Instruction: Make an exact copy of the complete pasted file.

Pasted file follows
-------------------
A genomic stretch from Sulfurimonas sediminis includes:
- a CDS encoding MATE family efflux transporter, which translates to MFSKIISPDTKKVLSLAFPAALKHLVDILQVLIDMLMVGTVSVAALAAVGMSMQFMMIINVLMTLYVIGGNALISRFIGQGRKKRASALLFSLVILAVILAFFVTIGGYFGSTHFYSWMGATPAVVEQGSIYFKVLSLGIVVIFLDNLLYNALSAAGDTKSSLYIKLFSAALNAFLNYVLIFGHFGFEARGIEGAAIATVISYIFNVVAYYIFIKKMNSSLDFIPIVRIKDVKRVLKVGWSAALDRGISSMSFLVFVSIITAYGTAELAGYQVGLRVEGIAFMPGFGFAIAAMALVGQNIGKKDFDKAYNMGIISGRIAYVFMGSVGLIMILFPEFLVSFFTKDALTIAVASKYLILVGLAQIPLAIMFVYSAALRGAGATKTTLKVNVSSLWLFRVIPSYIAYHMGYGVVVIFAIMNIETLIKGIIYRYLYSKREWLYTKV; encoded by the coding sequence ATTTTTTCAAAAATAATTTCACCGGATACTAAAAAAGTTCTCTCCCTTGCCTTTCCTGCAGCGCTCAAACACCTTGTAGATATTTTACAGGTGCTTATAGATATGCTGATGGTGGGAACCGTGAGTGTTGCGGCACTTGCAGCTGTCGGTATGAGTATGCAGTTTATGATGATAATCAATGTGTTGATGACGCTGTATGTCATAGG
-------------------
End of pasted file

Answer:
A genomic stretch from Sulfurimonas sediminis includes:
- a CDS encoding MATE family efflux transporter, which translates to MFSKIISPDTKKVLSLAFPAALKHLVDILQVLIDMLMVGTVSVAALAAVGMSMQFMMIINVLMTLYVIGGNALISRFIGQGRKKRASALLFSLVILAVILAFFVTIGGYFGSTHFYSWMGATPAVVEQGSIYFKVLSLGIVVIFLDNLLYNALSAAGDTKSSLYIKLFSAALNAFLNYVLIFGHFGFEARGIEGAAIATVISYIFNVVAYYIFIKKMNSSLDFIPIVRIKDVKRVLKVGWSAALDRGISSMSFLVFVSIITAYGTAELAGYQVGLRVEGIAFMPGFGFAIAAMALVGQNIGKKDFDKAYNMGIISGRIAYVFMGSVGLIMILFPEFLVSFFTKDALTIAVASKYLILVGLAQIPLAIMFVYSAALRGAGATKTTLKVNVSSLWLFRVIPSYIAYHMGYGVVVIFAIMNIETLIKGIIYRYLYSKREWLYTKV; encoded by the coding sequence ATTTTTTCAAAAATAATTTCACCGGATACTAAAAAAGTTCTCTCCCTTGCCTTTCCTGCAGCGCTCAAACACCTTGTAGATATTTTACAGGTGCTTATAGATATGCTGATGGTGGGAACCGTGAGTGTTGCGGCACTTGCAGCTGTCGGTATGAGTATGCAGTTTATGATGATAATCAATGTGTTGATGACGCTGTATGTCATAGG